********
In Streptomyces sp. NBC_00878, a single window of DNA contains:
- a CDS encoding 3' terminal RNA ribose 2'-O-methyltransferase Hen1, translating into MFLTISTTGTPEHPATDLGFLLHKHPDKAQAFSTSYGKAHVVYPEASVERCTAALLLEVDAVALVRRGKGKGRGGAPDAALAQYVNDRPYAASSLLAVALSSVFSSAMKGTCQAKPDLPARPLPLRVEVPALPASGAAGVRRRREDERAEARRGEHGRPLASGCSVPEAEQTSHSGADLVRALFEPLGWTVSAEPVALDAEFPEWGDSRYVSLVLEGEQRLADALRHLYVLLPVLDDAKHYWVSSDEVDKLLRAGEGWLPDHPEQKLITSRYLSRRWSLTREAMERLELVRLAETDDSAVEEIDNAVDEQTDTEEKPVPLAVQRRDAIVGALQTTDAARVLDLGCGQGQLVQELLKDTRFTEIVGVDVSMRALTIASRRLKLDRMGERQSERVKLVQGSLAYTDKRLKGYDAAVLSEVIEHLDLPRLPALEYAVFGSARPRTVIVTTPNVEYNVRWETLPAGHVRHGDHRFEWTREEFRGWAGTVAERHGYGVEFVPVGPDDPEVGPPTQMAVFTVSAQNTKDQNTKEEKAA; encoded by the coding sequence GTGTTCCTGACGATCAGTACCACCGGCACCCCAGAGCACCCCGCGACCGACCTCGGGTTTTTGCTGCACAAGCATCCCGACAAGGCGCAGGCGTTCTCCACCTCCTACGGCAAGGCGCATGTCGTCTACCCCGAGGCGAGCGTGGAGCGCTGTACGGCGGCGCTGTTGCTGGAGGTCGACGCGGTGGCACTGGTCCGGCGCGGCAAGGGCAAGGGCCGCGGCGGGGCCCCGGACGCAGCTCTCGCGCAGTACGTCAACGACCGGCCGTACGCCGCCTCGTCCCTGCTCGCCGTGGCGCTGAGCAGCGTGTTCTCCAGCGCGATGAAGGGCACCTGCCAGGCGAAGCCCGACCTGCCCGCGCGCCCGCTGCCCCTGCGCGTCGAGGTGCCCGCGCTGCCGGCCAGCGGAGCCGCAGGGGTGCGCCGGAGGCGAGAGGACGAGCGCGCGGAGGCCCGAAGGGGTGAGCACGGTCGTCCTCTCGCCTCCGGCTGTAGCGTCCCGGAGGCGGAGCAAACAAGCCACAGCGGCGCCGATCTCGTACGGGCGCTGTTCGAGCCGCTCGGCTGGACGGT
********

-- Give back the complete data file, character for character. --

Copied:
In Streptomyces sp. NBC_00878, a single window of DNA contains:
- a CDS encoding 3' terminal RNA ribose 2'-O-methyltransferase Hen1, translating into MFLTISTTGTPEHPATDLGFLLHKHPDKAQAFSTSYGKAHVVYPEASVERCTAALLLEVDAVALVRRGKGKGRGGAPDAALAQYVNDRPYAASSLLAVALSSVFSSAMKGTCQAKPDLPARPLPLRVEVPALPASGAAGVRRRREDERAEARRGEHGRPLASGCSVPEAEQTSHSGADLVRALFEPLGWTVSAEPVALDAEFPEWGDSRYVSLVLEGEQRLADALRHLYVLLPVLDDAKHYWVSSDEVDKLLRAGEGWLPDHPEQKLITSRYLSRRWSLTREAMERLELVRLAETDDSAVEEIDNAVDEQTDTEEKPVPLAVQRRDAIVGALQTTDAARVLDLGCGQGQLVQELLKDTRFTEIVGVDVSMRALTIASRRLKLDRMGERQSERVKLVQGSLAYTDKRLKGYDAAVLSEVIEHLDLPRLPALEYAVFGSARPRTVIVTTPNVEYNVRWETLPAGHVRHGDHRFEWTREEFRGWAGTVAERHGYGVEFVPVGPDDPEVGPPTQMAVFTVSAQNTKDQNTKEEKAA; encoded by the coding sequence GTGTTCCTGACGATCAGTACCACCGGCACCCCAGAGCACCCCGCGACCGACCTCGGGTTTTTGCTGCACAAGCATCCCGACAAGGCGCAGGCGTTCTCCACCTCCTACGGCAAGGCGCATGTCGTCTACCCCGAGGCGAGCGTGGAGCGCTGTACGGCGGCGCTGTTGCTGGAGGTCGACGCGGTGGCACTGGTCCGGCGCGGCAAGGGCAAGGGCCGCGGCGGGGCCCCGGACGCAGCTCTCGCGCAGTACGTCAACGACCGGCCGTACGCCGCCTCGTCCCTGCTCGCCGTGGCGCTGAGCAGCGTGTTCTCCAGCGCGATGAAGGGCACCTGCCAGGCGAAGCCCGACCTGCCCGCGCGCCCGCTGCCCCTGCGCGTCGAGGTGCCCGCGCTGCCGGCCAGCGGAGCCGCAGGGGTGCGCCGGAGGCGAGAGGACGAGCGCGCGGAGGCCCGAAGGGGTGAGCACGGTCGTCCTCTCGCCTCCGGCTGTAGCGTCCCGGAGGCGGAGCAAACAAGCCACAGCGGCGCCGATCTCGTACGGGCGCTGTTCGAGCCGCTCGGCTGGACGGT